Friday, January 7, 2011

Tombstone Two

Another day "hanging" with the gun-slingers and common folk of Tombstone, Arizona. First up- a tour of the Good Enough Silver Mine- the reason that Tombstone became Tombstone in the first place. There are still some fine examples of high grade silver ore in the mine. It was fun to see and we couldn't help but feel like grabbing the drills and going to work blasting some of that "good enough" ore from the shaft and carrying it out to daylight. Each mine we visit offers us something new that we have not seen before. This was our first silver mine. It was the first time we have ever seen a train track based porta-potty made of iron (the forerunner of RV-ing???). Once again we are teamed up with Jules and Stonewall, Carol and Wayne for this tour and Gene climbed "all aboard" and did a demo of the piece of equipment (well- sorta).

Then off to the Tombstone Courthouse which has been converted into a museum. A jail cell and the gallows for the town are located in the courtyard of the museum. The nooses, with their 13 coils each, were intriguing to see against the the bright sky of the desert. The trap door used to activate the gallows during a hanging went all the way across the platform. There were five eye bolts to accommodate up to five hangings at a time. Group rates!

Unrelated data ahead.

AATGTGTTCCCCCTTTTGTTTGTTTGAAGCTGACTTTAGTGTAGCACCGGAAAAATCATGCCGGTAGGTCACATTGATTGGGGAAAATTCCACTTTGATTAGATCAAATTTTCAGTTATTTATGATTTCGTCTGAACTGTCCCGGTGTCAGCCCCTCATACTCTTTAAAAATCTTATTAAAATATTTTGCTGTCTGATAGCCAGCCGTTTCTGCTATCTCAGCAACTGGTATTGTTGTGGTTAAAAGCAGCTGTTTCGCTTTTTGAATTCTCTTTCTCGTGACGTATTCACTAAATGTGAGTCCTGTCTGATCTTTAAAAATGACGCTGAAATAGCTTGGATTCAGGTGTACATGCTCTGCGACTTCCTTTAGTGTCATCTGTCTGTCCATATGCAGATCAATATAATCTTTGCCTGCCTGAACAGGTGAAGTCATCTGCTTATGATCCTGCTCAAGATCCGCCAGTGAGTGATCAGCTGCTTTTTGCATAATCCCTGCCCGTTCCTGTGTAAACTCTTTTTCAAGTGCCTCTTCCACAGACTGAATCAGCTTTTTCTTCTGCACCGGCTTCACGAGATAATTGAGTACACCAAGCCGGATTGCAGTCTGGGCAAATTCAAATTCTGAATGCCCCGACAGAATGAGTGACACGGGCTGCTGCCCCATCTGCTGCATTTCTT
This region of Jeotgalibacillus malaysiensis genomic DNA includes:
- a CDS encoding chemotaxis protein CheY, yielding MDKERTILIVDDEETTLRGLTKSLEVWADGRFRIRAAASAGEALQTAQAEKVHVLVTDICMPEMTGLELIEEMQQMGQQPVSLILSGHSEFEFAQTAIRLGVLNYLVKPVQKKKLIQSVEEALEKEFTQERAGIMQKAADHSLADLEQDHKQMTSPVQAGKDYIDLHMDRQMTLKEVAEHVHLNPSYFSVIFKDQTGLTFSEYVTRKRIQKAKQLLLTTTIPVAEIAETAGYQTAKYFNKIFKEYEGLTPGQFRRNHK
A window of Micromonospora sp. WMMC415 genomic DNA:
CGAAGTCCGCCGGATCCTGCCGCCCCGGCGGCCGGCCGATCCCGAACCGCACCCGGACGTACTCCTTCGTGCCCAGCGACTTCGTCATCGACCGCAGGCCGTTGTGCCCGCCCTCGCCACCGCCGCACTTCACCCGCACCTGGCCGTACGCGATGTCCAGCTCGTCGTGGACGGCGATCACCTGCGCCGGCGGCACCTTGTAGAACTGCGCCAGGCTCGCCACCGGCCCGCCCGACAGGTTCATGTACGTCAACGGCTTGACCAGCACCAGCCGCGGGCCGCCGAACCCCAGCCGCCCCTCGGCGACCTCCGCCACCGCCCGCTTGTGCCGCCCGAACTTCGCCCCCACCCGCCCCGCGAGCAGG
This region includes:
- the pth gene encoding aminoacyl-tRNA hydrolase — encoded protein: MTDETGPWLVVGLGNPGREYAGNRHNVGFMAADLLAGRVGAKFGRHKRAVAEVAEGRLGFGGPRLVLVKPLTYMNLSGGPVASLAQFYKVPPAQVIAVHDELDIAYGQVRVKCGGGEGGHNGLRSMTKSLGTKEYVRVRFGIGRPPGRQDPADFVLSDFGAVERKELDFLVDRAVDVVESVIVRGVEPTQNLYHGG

Then down to Fremont Street by actual horse drawn stage coach, where the Gunfight at the OK Corral took place. The Earp brothers did a number on the Clantons and McLaurys. A dramatic reenactment provided a look at how the gunfight played out, without a slant to say who was right and who was wrong. But as history goes, Wyatt Earp and his brothers are all famous, or infamous, depending on you point of view; Clantons and McLaurys who? With the ladies in the audience, Doc Holliday was numero uno.

A visit at Boot Hill, the famous cemetery on the fringe of town, coincided with the last rays of sunlight and the sunset. It was perhaps the perfect time to be there. The stories of each person buried there is told on a small cross (and the small brochure that you get with the price of a two dollar donation to help maintain the cemetery). It was the perfect punctuation to our Tombstone visit. Like other cemeteries before it, and maybe even more so...this was a moving experience.

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